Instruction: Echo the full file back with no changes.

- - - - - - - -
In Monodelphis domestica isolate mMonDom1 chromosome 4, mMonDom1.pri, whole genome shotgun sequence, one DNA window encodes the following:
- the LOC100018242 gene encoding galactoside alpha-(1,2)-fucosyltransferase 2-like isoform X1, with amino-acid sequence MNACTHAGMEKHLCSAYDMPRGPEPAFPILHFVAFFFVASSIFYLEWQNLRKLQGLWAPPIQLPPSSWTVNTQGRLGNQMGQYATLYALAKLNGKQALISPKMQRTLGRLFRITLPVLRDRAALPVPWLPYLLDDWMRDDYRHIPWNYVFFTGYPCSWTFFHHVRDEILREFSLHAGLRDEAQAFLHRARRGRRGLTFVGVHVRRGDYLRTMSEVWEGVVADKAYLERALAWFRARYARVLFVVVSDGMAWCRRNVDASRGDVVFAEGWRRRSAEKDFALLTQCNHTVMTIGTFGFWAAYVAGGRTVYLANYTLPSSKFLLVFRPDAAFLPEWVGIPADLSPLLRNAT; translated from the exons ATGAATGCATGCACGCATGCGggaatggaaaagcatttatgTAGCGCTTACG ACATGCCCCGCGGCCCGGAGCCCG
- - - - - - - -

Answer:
In Monodelphis domestica isolate mMonDom1 chromosome 4, mMonDom1.pri, whole genome shotgun sequence, one DNA window encodes the following:
- the LOC100018242 gene encoding galactoside alpha-(1,2)-fucosyltransferase 2-like isoform X1, with amino-acid sequence MNACTHAGMEKHLCSAYDMPRGPEPAFPILHFVAFFFVASSIFYLEWQNLRKLQGLWAPPIQLPPSSWTVNTQGRLGNQMGQYATLYALAKLNGKQALISPKMQRTLGRLFRITLPVLRDRAALPVPWLPYLLDDWMRDDYRHIPWNYVFFTGYPCSWTFFHHVRDEILREFSLHAGLRDEAQAFLHRARRGRRGLTFVGVHVRRGDYLRTMSEVWEGVVADKAYLERALAWFRARYARVLFVVVSDGMAWCRRNVDASRGDVVFAEGWRRRSAEKDFALLTQCNHTVMTIGTFGFWAAYVAGGRTVYLANYTLPSSKFLLVFRPDAAFLPEWVGIPADLSPLLRNAT; translated from the exons ATGAATGCATGCACGCATGCGggaatggaaaagcatttatgTAGCGCTTACG ACATGCCCCGCGGCCCGGAGCCCG